Now you must hear a taste of their reporting on the subject, listen to this podcasts started at the Utah festival last year. Click on the photo to listen and imagine how the first festival in Utah might compare to the 6th in Martinez. Don’t you live their voices? Mary’s metaphor of the wildlife riding on the beaver tail is an art project waiting to happen! And Sherry’s voice always makes me want to sit in the front for and listen! Suzanne is outstanding! Oh and while you’re listening remember that painting beaver tails and pinning the tail on the beaver are all things the learned about from us.

Click to Play

They’re stuck with us now. We’re on the calendar and they are sending a team to help lift, carry and film. I’m sure they’ll want to do a beaver viewing too! I’ll do an official announcement this weekend and let Martinez know they’re going to be on camera for beavers. Again! I heard from Sarah that they just got back from Idaho yesterday, visiting some places with beautiful beaver dams and some places that should have them but don’t because they’re always trapped and killed.They also met with Carol Evans of the BLM in Nevada and checked out their amazing habitat in Elko.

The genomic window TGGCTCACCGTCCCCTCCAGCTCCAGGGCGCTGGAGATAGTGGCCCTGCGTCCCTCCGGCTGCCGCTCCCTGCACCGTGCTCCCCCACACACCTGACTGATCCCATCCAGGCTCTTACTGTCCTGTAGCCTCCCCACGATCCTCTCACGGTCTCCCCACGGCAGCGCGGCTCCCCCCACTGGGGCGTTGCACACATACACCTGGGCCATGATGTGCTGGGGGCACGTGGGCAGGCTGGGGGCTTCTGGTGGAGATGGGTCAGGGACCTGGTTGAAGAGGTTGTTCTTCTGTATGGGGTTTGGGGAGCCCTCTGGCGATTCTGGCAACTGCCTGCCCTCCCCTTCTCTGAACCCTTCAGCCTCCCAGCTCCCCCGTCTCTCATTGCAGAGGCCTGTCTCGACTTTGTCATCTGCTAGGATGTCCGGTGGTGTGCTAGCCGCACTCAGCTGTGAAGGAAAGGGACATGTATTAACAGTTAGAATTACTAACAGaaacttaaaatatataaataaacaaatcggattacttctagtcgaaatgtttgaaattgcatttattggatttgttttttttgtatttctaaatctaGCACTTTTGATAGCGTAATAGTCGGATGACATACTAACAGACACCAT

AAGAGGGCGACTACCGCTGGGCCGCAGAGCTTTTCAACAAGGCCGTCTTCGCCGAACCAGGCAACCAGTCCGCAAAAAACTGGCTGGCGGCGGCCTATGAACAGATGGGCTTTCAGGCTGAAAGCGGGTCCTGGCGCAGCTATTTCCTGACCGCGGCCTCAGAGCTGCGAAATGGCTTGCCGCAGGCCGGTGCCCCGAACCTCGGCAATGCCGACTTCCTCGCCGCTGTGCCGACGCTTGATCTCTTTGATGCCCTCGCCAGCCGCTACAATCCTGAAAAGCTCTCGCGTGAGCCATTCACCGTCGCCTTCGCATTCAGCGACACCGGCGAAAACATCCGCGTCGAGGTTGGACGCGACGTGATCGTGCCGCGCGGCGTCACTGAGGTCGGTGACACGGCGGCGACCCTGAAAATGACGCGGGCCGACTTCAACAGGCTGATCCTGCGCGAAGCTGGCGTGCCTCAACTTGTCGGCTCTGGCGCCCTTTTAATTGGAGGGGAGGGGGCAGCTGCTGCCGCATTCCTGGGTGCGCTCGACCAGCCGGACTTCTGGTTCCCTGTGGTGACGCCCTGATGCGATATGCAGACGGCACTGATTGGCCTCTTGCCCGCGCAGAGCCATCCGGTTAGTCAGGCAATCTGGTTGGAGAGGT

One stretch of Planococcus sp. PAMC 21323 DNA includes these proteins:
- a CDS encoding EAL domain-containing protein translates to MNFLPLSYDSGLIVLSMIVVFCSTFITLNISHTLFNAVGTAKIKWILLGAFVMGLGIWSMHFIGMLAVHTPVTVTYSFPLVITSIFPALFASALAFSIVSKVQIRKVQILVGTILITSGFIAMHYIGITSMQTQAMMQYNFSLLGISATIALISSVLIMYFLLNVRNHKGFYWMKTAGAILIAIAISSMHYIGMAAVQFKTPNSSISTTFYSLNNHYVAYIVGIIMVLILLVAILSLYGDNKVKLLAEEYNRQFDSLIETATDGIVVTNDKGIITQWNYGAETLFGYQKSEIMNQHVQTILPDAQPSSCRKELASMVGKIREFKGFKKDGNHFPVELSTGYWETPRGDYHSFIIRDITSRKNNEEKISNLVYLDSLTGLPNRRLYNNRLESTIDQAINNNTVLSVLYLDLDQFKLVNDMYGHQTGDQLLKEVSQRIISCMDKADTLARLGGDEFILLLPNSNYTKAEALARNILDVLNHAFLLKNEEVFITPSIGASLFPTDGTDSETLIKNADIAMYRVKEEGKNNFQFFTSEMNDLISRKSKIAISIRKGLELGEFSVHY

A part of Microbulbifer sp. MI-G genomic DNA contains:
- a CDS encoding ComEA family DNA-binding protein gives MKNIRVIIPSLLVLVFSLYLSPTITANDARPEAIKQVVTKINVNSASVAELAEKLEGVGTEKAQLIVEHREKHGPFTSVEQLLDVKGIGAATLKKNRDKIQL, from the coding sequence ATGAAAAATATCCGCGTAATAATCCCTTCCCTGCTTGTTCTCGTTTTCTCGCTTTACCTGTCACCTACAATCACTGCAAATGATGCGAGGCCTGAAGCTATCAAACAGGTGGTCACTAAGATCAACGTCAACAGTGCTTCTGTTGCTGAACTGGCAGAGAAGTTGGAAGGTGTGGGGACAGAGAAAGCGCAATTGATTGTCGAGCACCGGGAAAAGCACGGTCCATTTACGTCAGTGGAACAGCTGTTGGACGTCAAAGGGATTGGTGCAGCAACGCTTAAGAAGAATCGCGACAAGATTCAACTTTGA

I confess to you that I am deeply excited and appropriately terrified about their coming, but every contact I’ve had with Sarah has been reassuring. When I listen to the clip yesterday I realize that this is going to be a inescapably big deal and I can only comfort myself in the usual manner by thinking critically. The very young voice behind that podcast (one of the students) gets to describe Dr. Obrien’s face as being “lined with the desert”? (!) And Dr. Fouty wears “hippie clothes?” (!!) Goodness, what does Mr. ‘Sage’ look like? No comment? Why are the women itemized in narration and not the men? We would have words. That ought to keep me focused. I can do this. I’ve been interviewed in my living room before. Don Bernier filmed me and the first ever meeting of Worth A Dam and Richard Parks used an interview for his final project at UCB school of journalism. I’ll carry on as best I can. Think of the beavers.

And speaking of distracting new kits, our bravest 2013 model was out at 7:30 on Thursday night, allowing me to catch this glimpse as he made his way up from the secondary, through the primary and back home.

His uncle provided a more relaxed photo shoot.